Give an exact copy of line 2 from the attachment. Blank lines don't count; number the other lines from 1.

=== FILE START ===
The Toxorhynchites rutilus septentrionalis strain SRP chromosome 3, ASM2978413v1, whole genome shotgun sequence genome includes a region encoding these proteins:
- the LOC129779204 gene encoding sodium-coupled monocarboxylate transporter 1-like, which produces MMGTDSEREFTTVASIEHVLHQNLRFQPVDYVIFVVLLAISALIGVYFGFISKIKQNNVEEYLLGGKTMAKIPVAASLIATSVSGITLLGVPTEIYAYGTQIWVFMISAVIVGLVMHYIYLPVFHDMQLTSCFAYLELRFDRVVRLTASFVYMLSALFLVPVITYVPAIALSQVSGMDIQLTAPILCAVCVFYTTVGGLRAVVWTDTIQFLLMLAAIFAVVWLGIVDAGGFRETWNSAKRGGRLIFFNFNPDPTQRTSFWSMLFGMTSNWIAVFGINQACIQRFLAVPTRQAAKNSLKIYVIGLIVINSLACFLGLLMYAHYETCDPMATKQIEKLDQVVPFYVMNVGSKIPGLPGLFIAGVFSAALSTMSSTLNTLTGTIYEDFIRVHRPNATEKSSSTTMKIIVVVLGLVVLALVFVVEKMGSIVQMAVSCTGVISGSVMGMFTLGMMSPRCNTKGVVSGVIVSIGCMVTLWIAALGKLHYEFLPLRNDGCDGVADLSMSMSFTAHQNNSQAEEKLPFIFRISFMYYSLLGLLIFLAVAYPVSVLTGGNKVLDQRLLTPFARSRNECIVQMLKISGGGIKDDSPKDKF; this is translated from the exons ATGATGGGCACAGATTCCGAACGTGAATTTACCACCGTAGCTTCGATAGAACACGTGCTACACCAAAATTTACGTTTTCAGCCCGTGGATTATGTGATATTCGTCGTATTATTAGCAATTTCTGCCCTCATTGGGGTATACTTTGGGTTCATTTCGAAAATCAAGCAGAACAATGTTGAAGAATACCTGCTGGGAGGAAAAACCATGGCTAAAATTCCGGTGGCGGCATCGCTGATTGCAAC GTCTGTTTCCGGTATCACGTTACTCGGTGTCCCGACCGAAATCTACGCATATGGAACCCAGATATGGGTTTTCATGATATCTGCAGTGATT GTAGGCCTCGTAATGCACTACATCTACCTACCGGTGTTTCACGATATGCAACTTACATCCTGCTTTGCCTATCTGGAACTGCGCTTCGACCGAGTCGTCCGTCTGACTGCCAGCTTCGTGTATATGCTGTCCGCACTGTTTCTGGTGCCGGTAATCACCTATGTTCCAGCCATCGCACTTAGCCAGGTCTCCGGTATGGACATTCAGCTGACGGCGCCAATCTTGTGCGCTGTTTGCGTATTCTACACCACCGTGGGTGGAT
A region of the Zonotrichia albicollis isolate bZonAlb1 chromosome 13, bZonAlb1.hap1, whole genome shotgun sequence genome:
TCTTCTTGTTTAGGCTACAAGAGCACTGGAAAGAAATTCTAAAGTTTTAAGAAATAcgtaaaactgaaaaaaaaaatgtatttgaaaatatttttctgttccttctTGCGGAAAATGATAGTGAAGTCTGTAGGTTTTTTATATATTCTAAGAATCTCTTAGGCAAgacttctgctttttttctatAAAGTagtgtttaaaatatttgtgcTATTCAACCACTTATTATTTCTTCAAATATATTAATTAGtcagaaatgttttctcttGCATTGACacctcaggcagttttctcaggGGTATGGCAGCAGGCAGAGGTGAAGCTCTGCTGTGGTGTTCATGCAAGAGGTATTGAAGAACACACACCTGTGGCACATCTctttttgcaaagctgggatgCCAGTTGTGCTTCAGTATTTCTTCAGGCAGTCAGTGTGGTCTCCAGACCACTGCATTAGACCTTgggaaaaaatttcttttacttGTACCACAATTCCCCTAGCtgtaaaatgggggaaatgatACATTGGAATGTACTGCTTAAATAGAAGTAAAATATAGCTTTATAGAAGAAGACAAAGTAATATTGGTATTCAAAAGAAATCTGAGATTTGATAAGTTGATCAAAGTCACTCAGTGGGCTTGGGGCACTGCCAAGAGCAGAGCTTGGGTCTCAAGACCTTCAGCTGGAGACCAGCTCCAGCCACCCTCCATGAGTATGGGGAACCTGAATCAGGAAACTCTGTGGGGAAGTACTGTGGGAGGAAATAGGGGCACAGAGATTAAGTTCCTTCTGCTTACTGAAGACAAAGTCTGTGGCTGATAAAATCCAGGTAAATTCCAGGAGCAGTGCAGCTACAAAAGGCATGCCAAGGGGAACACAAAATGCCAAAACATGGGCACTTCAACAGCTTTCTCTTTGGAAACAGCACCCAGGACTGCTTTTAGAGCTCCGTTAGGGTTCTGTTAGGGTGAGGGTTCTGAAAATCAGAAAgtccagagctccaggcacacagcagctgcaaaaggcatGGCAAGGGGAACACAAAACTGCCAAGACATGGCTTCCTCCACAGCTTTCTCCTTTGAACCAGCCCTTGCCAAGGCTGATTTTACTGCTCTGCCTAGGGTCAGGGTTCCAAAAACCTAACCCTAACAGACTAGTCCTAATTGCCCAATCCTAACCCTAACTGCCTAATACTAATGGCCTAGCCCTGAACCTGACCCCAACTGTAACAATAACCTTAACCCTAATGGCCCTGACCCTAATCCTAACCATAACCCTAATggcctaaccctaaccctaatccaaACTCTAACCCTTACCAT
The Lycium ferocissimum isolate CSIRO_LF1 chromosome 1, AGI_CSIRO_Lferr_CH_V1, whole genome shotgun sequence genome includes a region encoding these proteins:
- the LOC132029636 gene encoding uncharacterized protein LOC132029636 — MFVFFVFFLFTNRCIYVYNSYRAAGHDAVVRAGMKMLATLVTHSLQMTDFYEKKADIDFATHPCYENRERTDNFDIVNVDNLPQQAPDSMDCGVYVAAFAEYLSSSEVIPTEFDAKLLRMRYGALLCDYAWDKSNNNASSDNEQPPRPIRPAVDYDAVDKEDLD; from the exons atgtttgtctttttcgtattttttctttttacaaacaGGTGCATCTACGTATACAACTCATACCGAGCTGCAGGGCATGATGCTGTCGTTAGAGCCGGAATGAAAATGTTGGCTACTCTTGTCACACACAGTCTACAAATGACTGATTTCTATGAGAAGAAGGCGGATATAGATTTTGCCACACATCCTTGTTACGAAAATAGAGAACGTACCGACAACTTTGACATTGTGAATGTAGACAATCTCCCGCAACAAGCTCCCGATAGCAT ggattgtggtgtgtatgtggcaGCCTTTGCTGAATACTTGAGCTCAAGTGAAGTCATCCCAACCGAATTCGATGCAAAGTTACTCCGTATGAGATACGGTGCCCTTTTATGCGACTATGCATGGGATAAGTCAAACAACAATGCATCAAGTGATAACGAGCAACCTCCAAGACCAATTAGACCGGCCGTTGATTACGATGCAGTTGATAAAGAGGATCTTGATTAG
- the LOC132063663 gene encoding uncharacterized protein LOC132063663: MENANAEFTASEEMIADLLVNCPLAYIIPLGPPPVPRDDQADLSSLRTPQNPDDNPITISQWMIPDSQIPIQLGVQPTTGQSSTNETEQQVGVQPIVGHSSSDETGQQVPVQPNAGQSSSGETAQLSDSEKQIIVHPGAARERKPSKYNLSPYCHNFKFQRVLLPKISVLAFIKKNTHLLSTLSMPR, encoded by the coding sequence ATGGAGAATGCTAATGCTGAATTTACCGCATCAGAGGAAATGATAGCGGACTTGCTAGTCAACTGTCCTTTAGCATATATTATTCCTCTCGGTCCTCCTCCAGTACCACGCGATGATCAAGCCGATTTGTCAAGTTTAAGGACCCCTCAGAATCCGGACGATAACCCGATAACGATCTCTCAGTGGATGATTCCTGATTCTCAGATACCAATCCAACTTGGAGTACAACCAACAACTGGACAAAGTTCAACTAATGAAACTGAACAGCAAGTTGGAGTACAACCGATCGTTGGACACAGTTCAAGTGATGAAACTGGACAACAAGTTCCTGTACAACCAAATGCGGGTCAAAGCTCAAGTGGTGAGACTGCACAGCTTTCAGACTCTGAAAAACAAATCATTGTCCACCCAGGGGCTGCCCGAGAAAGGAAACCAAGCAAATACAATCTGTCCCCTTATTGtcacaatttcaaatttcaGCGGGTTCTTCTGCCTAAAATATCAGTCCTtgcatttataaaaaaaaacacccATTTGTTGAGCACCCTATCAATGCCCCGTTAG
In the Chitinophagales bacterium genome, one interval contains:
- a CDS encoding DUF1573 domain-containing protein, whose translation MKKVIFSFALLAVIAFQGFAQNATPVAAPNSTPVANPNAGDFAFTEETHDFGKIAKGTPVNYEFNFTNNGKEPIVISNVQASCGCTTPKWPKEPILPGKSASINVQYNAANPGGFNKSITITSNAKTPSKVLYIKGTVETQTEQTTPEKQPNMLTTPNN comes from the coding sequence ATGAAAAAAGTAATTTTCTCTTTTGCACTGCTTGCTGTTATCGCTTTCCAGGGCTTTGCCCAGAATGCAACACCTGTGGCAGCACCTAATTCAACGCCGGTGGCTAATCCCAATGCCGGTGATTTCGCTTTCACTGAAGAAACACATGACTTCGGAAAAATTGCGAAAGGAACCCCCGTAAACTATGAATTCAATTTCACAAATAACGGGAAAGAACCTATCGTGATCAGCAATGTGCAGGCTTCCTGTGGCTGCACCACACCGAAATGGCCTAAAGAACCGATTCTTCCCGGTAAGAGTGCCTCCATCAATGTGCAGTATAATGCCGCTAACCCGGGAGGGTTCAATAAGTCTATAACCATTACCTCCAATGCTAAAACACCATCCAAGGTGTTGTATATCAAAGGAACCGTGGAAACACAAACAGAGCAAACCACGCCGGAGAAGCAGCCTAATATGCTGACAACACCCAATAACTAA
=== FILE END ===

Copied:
- the LOC129779204 gene encoding sodium-coupled monocarboxylate transporter 1-like, which produces MMGTDSEREFTTVASIEHVLHQNLRFQPVDYVIFVVLLAISALIGVYFGFISKIKQNNVEEYLLGGKTMAKIPVAASLIATSVSGITLLGVPTEIYAYGTQIWVFMISAVIVGLVMHYIYLPVFHDMQLTSCFAYLELRFDRVVRLTASFVYMLSALFLVPVITYVPAIALSQVSGMDIQLTAPILCAVCVFYTTVGGLRAVVWTDTIQFLLMLAAIFAVVWLGIVDAGGFRETWNSAKRGGRLIFFNFNPDPTQRTSFWSMLFGMTSNWIAVFGINQACIQRFLAVPTRQAAKNSLKIYVIGLIVINSLACFLGLLMYAHYETCDPMATKQIEKLDQVVPFYVMNVGSKIPGLPGLFIAGVFSAALSTMSSTLNTLTGTIYEDFIRVHRPNATEKSSSTTMKIIVVVLGLVVLALVFVVEKMGSIVQMAVSCTGVISGSVMGMFTLGMMSPRCNTKGVVSGVIVSIGCMVTLWIAALGKLHYEFLPLRNDGCDGVADLSMSMSFTAHQNNSQAEEKLPFIFRISFMYYSLLGLLIFLAVAYPVSVLTGGNKVLDQRLLTPFARSRNECIVQMLKISGGGIKDDSPKDKF; this is translated from the exons ATGATGGGCACAGATTCCGAACGTGAATTTACCACCGTAGCTTCGATAGAACACGTGCTACACCAAAATTTACGTTTTCAGCCCGTGGATTATGTGATATTCGTCGTATTATTAGCAATTTCTGCCCTCATTGGGGTATACTTTGGGTTCATTTCGAAAATCAAGCAGAACAATGTTGAAGAATACCTGCTGGGAGGAAAAACCATGGCTAAAATTCCGGTGGCGGCATCGCTGATTGCAAC GTCTGTTTCCGGTATCACGTTACTCGGTGTCCCGACCGAAATCTACGCATATGGAACCCAGATATGGGTTTTCATGATATCTGCAGTGATT GTAGGCCTCGTAATGCACTACATCTACCTACCGGTGTTTCACGATATGCAACTTACATCCTGCTTTGCCTATCTGGAACTGCGCTTCGACCGAGTCGTCCGTCTGACTGCCAGCTTCGTGTATATGCTGTCCGCACTGTTTCTGGTGCCGGTAATCACCTATGTTCCAGCCATCGCACTTAGCCAGGTCTCCGGTATGGACATTCAGCTGACGGCGCCAATCTTGTGCGCTGTTTGCGTATTCTACACCACCGTGGGTGGAT